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PNG women subjected to horrifying domestic violence
Sydney Morning Herald - August 31, 2014
Years ago Mangai's former husband, a soldier, knocked out all her bottom teeth. She endured many beatings. The law wouldn't protect her and her family couldn't – just the bleak, garden-variety narrative shared by an estimated two-thirds of her PNG sisters.
But Mangai, now the President of the East Sepik Council of Women, resolved to rescue herself and others like her. Her voice is strong even without the megaphone she raises to broadcast her message. Mangai has turned out with her banners and her trusty band of activists for the penultimate performance of their marathon "16 Days of Action" campaign, Wewak's contribution to a global effort to highlight violence against women. It is no abstract, distant concern in her corner of the world. What is about to transpire is not on the program.
She leads her troupe past the busy marketplace toward the Wewak Town Police Station, a grim, grimy building, a couple of wrecked 4WD patrol trucks decomposing at the front door. PNG police are under-resourced, under-trained, often corrupt, frequently violent, and largely disinterested in the welfare of women and their rights to justice. Complaints of police raping women are commonplace, and they are notoriously rough on their own wives. (Only 10 per cent of their ranks are female.)
Mangai has a head of steam. Every day at the threadbare women's crisis centre she runs on the hill above town, she counsels and comforts bruised, battered, bleeding casualties. Mostly they are victims of domestic abuse, looking for refuge and maybe help with a protection order – short-term fixes, as few have the means or possibility of escape. But this weekend there was also the case of 18-year-old Helen (not her real name).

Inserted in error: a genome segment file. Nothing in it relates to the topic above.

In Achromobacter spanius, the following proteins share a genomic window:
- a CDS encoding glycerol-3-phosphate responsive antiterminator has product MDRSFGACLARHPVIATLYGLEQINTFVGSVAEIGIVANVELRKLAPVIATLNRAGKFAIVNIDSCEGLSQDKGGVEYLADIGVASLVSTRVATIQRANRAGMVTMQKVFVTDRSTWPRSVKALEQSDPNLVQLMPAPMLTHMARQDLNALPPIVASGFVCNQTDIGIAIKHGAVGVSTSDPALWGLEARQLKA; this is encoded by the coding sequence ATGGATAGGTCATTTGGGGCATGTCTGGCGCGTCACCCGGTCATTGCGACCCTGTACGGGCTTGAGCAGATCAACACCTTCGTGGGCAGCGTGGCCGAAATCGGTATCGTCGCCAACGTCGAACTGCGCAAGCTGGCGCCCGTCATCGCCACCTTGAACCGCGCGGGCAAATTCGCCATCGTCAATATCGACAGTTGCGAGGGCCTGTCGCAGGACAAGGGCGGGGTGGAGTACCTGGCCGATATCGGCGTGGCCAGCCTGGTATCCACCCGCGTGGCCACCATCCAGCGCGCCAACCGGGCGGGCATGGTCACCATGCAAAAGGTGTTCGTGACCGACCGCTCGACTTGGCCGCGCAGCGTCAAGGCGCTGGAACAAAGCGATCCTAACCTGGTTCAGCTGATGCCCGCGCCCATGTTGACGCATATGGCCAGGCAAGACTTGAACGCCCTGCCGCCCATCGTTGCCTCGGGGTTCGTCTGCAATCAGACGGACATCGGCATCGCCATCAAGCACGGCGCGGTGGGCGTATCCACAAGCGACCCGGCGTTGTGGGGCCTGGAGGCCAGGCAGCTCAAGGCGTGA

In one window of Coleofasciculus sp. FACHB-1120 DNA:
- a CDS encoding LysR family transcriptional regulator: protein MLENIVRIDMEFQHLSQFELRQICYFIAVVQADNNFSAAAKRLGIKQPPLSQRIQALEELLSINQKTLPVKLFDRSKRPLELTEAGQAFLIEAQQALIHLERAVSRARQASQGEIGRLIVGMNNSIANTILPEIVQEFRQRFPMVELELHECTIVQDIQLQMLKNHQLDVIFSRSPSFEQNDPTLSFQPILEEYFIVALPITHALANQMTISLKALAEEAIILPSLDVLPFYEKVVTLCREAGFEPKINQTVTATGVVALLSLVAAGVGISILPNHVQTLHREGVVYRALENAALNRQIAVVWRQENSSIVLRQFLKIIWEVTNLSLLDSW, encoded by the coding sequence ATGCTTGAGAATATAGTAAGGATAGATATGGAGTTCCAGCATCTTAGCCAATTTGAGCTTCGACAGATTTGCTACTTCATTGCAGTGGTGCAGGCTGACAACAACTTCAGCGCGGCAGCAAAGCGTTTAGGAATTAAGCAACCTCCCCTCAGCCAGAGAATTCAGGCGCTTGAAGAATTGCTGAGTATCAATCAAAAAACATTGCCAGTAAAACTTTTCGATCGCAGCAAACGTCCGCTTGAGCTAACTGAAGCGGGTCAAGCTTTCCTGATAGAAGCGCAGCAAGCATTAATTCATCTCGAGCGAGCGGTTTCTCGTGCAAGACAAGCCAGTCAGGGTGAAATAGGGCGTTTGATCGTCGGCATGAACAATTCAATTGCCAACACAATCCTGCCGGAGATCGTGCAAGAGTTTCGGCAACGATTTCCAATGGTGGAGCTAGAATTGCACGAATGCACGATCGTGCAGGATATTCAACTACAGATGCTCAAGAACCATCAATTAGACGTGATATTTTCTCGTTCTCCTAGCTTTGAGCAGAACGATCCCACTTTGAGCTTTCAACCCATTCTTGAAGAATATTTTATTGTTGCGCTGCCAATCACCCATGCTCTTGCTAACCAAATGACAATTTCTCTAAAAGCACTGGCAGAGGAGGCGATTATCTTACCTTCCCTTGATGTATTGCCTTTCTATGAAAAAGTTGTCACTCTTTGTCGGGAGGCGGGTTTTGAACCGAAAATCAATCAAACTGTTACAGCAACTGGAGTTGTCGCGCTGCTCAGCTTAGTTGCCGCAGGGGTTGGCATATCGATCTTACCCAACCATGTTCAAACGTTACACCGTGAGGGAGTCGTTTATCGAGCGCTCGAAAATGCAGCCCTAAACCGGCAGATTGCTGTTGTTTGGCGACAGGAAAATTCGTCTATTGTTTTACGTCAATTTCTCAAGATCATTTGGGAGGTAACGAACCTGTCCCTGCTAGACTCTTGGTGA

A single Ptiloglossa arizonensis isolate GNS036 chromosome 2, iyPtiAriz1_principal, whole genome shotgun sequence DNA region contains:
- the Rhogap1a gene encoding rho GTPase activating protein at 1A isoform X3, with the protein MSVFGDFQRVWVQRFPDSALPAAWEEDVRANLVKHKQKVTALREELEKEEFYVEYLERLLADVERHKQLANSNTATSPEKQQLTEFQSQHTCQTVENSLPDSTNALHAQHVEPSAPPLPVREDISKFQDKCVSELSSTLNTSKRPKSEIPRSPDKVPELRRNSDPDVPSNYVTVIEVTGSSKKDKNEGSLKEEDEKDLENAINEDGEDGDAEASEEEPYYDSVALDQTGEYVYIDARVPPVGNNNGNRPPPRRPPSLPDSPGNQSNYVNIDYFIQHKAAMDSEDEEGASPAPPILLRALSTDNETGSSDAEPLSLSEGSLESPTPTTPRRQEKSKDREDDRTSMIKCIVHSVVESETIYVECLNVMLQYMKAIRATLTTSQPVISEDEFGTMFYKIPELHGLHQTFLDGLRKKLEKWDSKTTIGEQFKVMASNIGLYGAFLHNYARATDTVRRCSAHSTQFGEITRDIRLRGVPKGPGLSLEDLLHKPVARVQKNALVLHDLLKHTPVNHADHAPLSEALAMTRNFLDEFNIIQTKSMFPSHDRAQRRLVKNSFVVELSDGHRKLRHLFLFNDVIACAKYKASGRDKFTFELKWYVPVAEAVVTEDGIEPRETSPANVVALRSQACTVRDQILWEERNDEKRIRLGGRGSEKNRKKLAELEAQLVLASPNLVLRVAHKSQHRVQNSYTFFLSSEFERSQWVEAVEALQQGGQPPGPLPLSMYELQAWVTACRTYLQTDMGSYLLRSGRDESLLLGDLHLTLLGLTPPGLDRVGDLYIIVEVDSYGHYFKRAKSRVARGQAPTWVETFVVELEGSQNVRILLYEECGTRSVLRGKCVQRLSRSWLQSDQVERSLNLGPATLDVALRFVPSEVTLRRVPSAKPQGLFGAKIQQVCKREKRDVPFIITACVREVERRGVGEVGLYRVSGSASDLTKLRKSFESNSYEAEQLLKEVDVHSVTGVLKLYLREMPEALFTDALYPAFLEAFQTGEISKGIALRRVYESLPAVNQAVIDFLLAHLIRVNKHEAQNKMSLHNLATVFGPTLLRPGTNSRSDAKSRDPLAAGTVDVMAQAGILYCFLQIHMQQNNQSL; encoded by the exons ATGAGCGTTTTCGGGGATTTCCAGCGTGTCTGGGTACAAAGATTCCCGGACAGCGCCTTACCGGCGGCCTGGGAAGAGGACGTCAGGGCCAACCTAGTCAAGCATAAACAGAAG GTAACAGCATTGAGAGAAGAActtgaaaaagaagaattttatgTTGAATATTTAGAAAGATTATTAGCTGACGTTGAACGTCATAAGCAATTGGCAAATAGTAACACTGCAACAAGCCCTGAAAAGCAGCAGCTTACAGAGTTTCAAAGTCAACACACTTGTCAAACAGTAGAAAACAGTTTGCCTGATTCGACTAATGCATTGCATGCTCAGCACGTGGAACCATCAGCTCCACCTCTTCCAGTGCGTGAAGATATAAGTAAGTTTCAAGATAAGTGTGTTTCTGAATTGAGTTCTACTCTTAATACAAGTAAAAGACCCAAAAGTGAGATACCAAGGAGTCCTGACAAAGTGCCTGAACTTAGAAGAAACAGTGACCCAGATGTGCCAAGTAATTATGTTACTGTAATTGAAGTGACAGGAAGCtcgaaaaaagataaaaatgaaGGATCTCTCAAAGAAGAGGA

About 4am two days earlier, on Saturday, December 7, police raided Helen's village, a couple of hours walk from the nearest road, looking for her father – on the run over a fatal land dispute. Helen later told Mangai that the raid commander said his men had worked hard to recapture her father, and that they were "finishing off their work" by raping her.
She says she was taken by four police, urged on by their commander, then given to a fifth man who also raped her, locked her in a sago-palm house and set it alight. She escaped and fled to her aunty down on the coast.
Even the wildest reaches of PNG are now covered by rapidly expanding mobile phone networks. Most people buy scratch-cards of credit from street stalls, a few kinas' worth at a time. The aunt calls Florence Parinjo, head of the Wewak chapter of the women's council.
"I advised them 'tell the little girl not to wash, not to do anything, look after her well and bring her to me'," Parinjo says. Her relatives ferried her by boat to Wewak. "She was in torn clothes. She was traumatized... scared, not speaking well. And injured internally. I called [the hospital matron] and told her she was coming. I called Sophie Mangai."
Parinjo also called a policewoman from Wewak's sexual offences squad, who told her that she couldn't come as she had no vehicle. This is a daily hurdle encountered by the fledgling national network of family and sexual crime units, the support and expansion of which have lately been one of the key priorities of Australian aid efforts. She would see her on Monday – two days away.
Meanwhile, Helen had to flee her hospital bed when some policemen – maybe those involved in the alleged attack – came looking for her. Nurses scrambled together 50 kina to pay for an ambulance to sneak her out. "They rescued her in the night," says Parinjo.
And so it is that on Monday morning, Helen waits nervously on the edge of the market crowd with her bubus (grandparents) and Parinjo. They look for a signal from the policewoman that it is safe to come and report the rape.
Meanwhile, Mangai is shouting out. She challenges the provincial police chief to come out and talk to her and the women of Wewak about the violence they endure and what might be done about it.
Suddenly the station commander – the man alleged to have led the raid on Helen's village – rushes out of the police station.